Thank you very much, Madam Chair.
Honourable members of this committee, good morning.
[The witness speaks Atikamekw]
My name is Constant Awashish. I am the Grand Chief of the Atikamekw Nation.
I only received this invitation last Friday. I would like to make a comment, without animosity. We tabled a brief, but we would have liked it to be longer. We did what we could despite the short notice. I will try to inform you as best I can to help you in your work.
The Atikamekw Nation has 7,700 members, and I am their Grand Chief. Our nation has been negotiating with governments since 1979, close to 40 years. The topic of today's study is comprehensive land claims negotiations. The members and politicians of the Atikamekw nation often wonder whether there is a real will to come to an agreement with us, since there are always new developments that arise during the negotiations.
Our natural resources and territories are being exploited, and this is increasing. That has always been the case, and that has not slowed down at all since 1979. We deplore that fact.
After several meetings with our members, and several surveys, we concluded that comprehensive negotiations are still relevant and still important in the eyes of the communities of the Atikamekw Nation.
We believe that comprehensive negotiations will give us the tools we need to develop as a nation and as a first people of this country.
You are aware of the economic and social situation of most of the first nations of Canada. In your work you have probably been made aware of indigenous reality and the Atikamekw Nation is no exception. In our communities, unemployment rates are high, a lot of people must resort to social assistance, and there are almost no jobs. Despite the fact that our natural resources are exploited on our territory, there are very few spinoff benefits for our communities.
When a resource is developed there is a value added chain. Despite that, no jobs are created for us, and the profits and fees often go to the government. For centuries, the Atikamekw nation has received nothing. That is a situation we deplore as members of this country, Canada. I do not think that the situation is viable in the long term.
That is the viewpoint of the Atikamekw Nation on that, and this is a message I have been delivering for three years now.
In speaking about the Atikamekw Nation, I am also speaking about all of the first nations. I think that in order to have a prosperous country or province, indigenous nations must also prosper.
We are all interrelated economically. As I already mentioned, if a first nation develops economically, if it has a good rate of progress and employability, if there is a lot of work there and if it can develop its own natural resources in its own way, there will be economic benefits for the neighbouring regions and towns, which will lead to economic benefits for the province, which will also be felt in Canada. I think that is today's reality. We must invest in first nations to give them an opportunity to develop their economies. They have to have the opportunity of shaping their own destinies.
There has been much talk of reconciliation over the past few years. In my opinion, reconciliation implies recognizing mistakes. As we speak, that is almost done. Now there has to be an acknowledgement of mistakes regarding economic development. What are we going to offer first nations so that they may develop their economies? How are we going to allow them to participate or contribute to the economic development of the province or country? That is the message I have been trying to deliver from the outset.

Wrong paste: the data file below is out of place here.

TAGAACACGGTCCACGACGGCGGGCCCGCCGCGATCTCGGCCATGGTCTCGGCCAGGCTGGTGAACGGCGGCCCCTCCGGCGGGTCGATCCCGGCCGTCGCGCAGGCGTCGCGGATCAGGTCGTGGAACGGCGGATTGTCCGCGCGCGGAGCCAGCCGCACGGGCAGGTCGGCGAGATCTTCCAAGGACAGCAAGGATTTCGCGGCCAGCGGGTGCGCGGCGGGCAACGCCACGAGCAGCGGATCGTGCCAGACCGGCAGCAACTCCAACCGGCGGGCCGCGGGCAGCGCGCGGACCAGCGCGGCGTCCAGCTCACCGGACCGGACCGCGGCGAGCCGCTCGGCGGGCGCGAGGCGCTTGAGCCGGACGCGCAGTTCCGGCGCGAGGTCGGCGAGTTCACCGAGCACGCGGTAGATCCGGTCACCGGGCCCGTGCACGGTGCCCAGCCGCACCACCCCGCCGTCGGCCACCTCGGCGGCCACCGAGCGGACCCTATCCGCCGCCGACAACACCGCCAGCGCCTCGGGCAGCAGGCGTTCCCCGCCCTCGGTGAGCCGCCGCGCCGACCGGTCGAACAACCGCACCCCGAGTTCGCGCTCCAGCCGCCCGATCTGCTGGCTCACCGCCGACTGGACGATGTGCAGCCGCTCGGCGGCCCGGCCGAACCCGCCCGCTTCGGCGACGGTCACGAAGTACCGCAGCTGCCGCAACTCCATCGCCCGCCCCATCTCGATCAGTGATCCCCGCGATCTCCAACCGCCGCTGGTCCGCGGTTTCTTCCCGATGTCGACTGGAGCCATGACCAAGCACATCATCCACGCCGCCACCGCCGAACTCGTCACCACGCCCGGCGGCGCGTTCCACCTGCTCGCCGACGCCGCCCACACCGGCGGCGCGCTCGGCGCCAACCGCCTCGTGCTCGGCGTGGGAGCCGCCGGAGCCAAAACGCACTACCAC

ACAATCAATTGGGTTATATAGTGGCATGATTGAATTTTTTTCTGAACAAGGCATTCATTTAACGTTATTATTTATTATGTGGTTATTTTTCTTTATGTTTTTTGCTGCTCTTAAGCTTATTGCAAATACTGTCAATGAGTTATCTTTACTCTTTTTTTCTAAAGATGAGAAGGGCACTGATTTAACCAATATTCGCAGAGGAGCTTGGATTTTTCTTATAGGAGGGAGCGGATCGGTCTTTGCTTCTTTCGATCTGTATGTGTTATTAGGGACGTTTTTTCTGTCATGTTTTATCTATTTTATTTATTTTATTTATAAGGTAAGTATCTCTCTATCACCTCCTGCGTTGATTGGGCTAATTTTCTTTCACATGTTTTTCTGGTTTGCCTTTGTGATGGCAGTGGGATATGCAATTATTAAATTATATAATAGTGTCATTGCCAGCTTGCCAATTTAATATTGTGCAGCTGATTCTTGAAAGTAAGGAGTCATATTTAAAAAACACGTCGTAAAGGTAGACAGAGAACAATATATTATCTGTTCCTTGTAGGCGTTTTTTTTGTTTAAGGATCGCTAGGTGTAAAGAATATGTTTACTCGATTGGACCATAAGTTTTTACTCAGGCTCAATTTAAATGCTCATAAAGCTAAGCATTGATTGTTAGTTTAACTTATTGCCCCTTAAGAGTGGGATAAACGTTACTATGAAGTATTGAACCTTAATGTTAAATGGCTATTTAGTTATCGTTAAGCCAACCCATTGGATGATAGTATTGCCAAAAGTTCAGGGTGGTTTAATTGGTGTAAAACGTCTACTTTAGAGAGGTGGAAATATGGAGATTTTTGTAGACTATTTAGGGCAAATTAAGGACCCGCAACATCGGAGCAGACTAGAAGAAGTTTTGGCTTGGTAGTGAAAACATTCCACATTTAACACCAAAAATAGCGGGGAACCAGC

As Grand Chief, I am often asked what we will do if we manage to conclude an agreement or a treaty and if we have our territory, our self-government, and some funding. I am asked how we will develop our territory. One thing is certain and that is that we cannot pick up and leave with our territory. That is why, on the topic of developing our territory, I always mention the interrelationship among all of the people of Canada. We want to develop our territory precisely in order to make a greater contribution to the evolution of this country. To get there we have to be given the means to do so. The Atikamekw Nation believes that the best way to get there is through a treaty.
For the Atikamekw Nation, the important thing is to arrive at something concrete. Soon we will have been negotiating for 40 years. The duration of those negotiations is perplexing to the nation. That is an issue that must be solved. In my opinion, to correct things, we have to bring politicians closer to the negotiating table. Often, we play a game of cat and mouse. We ask for certain things from our negotiators, they propose objectives and recommendations at the negotiating table. But when they arrive at the table, the door is closed and they are told that that is not part of the mandate. Where is the negotiation in that? In my opinion, the politicians need to pull up a chair and come closer to the negotiating table to make things move more quickly.
That is the intention of the Atikamekw Nation this year. Our objective is to settle this matter by the month of June 2018.
Within the Atikamekw Nation, there is increasing disillusionment with regard to the duration of negotiations and the will of governments. The month of June 2018 will be very important for us, as we will decide whether to continue the negotiations or simply to use pressure tactics to accelerate the process and pursue our objective, which is the sovereignty of our territory. As I said, this would be a last resort, and what we want is pure and simple participation from the government. We want the government to truly commit, one hundred percent, to the negotiations, so that we may be given the means to contribute to the development and growth of the country that is today known as Canada.